We started off the class by Bruno introducing a Portuguese word, “saudade.” This word correlating to nostalgia, the main theme that we repeatedly discussed throughout the recitation, is a word that Portuguese take pride in as it cannot be fully translated into other language. Likewise, the emotion of nostalgia can never be fullly put into words and the complexity of nostalgia displayed by “saudade” served as an interesting trigger for the discussion.
We then talked about the relationship between nostalgia and the burning of photos in Hollis Frampton’s (nostalgia) (1971). We related the burning process of pictures to resurrection process, as the burning itself made new, distinct, physical images of the photo. One student suggested that its process was like the cycle of pheonix, destroying itself to make a new meaning. Moreover, every photo was burnt in a different way, creating a unique image. While it was being destroyed, it simultaneously being created. The film itself suggests that the photos, which represent the past and memory, are never gone because while they are being burnt, the film itself is left eternally. Then, we talked about the relationship with time in this movie. Having the narration one ahead, the viewers have to think about the future and the past at the same time which requires an active spectatorship somewhat similar to the effect of Andy Warhols’ Chelsea Girls (1966). Frampton’s deliberate off-timing of narration forces the viewers to constantly think about the time that is not present and the viewers have to choose whether to look forward to the future photo or to think back at the past photo. Frampton constantly revisits the past through this film which might be the reason why he named the film (nostalgia); he recorded the past by taking the photos, revisited it by writing the narration about the photos, and destroyed it but made it last forever by filming the incarnation process. Here, we observed that technology has both triggered and interrupted our memories. By preserving the representation of the memory, we can prolong our memory but also distort it.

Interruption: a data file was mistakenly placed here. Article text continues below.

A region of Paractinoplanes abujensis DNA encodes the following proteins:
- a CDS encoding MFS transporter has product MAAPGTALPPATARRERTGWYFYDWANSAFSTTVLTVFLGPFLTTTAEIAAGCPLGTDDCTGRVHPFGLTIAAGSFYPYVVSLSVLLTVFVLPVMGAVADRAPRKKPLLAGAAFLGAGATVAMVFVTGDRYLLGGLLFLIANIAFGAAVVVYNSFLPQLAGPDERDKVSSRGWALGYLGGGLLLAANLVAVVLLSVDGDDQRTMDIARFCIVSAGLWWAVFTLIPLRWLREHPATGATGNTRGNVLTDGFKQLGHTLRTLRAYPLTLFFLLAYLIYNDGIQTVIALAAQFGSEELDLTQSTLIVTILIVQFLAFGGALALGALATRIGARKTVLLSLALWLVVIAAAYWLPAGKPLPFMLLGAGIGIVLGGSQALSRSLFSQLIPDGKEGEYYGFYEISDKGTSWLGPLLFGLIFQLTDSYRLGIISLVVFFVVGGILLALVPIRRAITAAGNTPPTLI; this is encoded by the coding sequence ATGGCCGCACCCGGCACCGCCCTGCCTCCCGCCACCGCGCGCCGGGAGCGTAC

We moved on to how nostalgia is depicted through various medium. As mentioned before, technology is closely related to memory and different medium has different way of provoking the sense of nostalgia. For example, visually, flashbacks, romantized visions of past, and foggy images try to portray nostalgia in films. Similarly, Peter Bogdanovich’s The Last Picture Show (1971) chose to use black and white film to capture the sensibilities of nostalgia. Also, in choosing the music for the film, Peter used the music that was from the old times and played it in the background to seem more like a part of their lives than the soundtracks. The aesthetic choice of using black and white film and music from the past period exemplified how the movie carried nostalgia to the viewers.
The Last Picture Show is intriguing in that the film asks the viewers where the nostalgia is. Nostalgia can be defined as the romanticized vision of the past and the visions that viewers see the most are the sexual activities. Furthermore, sex is depicted in non-erotic and ordinary way, far from romanticization. The depiction of sexuality is discrepant from what the viewers expect and this discrepancy parallels the difference between characters’ perception of sex and reality of it. Also, the depiction of masculinity and feminity also deviate from the viewers’ expectations and stereotype. Women seem to have more power in sex as they are seeking for status whereas men are sensitive and emotional. Nonetheless, both women and men are stuck in the town, stuck in the past, perhaps feeling nostalgic for the future to come.
We finally talked about the impact of TV in The Last Picture Show. We pointed out that only the female figures were watching TV and suggested that it was TV that might have made the women behave in distorted and thwarted way. Also, the last scene showing the end of film age due to TV indicates that the way of living has also ended with the downfall of film. We concluded that the film itself was nostalgic about its own art form, such as western imagery of landscape, and that it could be an homage to cinema itself.